L'Chayim, Comrade Stalin (2002)
Average Rating: 5.3/10
Reviews Counted: 14
Fresh: 6 | Rotten: 8
No consensus yet.
Average Rating: 6/10
Critic Reviews: 5
Fresh: 3 | Rotten: 2
No consensus yet.
Average Rating: 5/5
User Ratings: 6
In April 1928, twenty years before the founding of Israel, Joseph Stalin created the world's first Jewish homeland in the Soviet Union, in a barren stretch of land on Siberia's Far Eastern border. Although conceived as a solution to the 'Jewish problem,' The Jewish Autonomous Region (or J.A.R.), became a center for Yiddish culture and tradition, and was the first place in the world where Yiddish culture thrived. The J.A.R. attracted Jewish settlers from across the Soviet Union and even as far
Jan 31, 2003 Wide
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The story of the JAR can be read as tragedy, but the exuberant Strom ... is by artistic temperament an optimist.
Talking heads and shots of the grim landscape can get awfully tiresome.
Like Strom's earlier docs, L'Chayim Comrade Stalin is best appreciated as an exercise in creative ethnography.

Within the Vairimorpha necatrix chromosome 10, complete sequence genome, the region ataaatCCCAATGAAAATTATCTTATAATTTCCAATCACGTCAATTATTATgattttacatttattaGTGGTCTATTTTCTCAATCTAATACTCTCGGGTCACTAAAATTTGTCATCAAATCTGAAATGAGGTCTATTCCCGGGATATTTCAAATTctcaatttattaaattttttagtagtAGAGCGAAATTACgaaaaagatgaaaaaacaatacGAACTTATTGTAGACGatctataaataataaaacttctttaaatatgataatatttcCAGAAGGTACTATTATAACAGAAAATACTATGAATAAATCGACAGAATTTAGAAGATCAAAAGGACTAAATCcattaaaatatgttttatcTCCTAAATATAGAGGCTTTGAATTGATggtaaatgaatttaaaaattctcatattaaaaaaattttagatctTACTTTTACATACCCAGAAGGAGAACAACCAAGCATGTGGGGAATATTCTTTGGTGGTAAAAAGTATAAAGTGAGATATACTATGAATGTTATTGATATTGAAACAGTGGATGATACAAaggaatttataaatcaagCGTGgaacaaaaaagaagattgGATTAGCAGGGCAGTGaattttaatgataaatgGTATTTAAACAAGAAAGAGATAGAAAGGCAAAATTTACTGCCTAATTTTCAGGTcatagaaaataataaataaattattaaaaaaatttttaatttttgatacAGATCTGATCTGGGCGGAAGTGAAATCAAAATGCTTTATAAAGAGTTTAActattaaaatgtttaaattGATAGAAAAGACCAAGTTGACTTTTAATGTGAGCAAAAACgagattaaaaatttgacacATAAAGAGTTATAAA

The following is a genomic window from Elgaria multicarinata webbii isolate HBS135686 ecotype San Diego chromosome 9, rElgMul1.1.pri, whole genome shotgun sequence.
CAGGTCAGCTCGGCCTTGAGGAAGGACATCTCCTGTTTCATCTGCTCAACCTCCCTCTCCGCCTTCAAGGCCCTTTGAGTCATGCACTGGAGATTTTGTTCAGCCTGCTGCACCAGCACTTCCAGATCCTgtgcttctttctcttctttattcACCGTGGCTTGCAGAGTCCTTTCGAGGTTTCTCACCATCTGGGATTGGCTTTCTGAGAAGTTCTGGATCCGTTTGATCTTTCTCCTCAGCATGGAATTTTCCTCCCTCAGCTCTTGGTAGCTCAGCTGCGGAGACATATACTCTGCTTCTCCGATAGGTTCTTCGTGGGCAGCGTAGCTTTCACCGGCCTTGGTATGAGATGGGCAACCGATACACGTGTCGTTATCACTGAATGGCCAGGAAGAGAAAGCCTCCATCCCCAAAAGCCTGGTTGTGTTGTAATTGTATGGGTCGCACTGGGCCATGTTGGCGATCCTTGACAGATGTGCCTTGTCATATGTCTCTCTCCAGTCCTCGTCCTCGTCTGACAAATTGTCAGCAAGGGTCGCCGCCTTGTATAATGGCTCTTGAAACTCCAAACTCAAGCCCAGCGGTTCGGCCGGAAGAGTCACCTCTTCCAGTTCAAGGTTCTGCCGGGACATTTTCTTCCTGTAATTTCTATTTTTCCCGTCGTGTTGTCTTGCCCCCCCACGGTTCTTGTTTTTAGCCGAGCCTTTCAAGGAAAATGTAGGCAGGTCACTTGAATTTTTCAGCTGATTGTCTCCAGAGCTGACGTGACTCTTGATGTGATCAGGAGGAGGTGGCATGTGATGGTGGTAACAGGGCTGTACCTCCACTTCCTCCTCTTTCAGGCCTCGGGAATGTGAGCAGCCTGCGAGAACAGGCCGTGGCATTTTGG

We are fortunate enough to see films like L'chayim Comrade Stalin, where the last brilliant sparks shine most astonishingly
The smarter film would have really put its beliefs through the wringer; Strom's movie contents itself with the surface and as such remains a wan, Xeroxed filmic hand-out of a potentially interesting historical sub-chapter.
Like the swamps on which the Siberian town Birobidzhan was built, Yale Strom's latest documentary L'Chayim, Comrade Stalin! is mired in mediocrity.
Strom, whether hamstrung by a lack of material or an inability to understand structure, delivers a slapdash work that is weak on a number of fronts.
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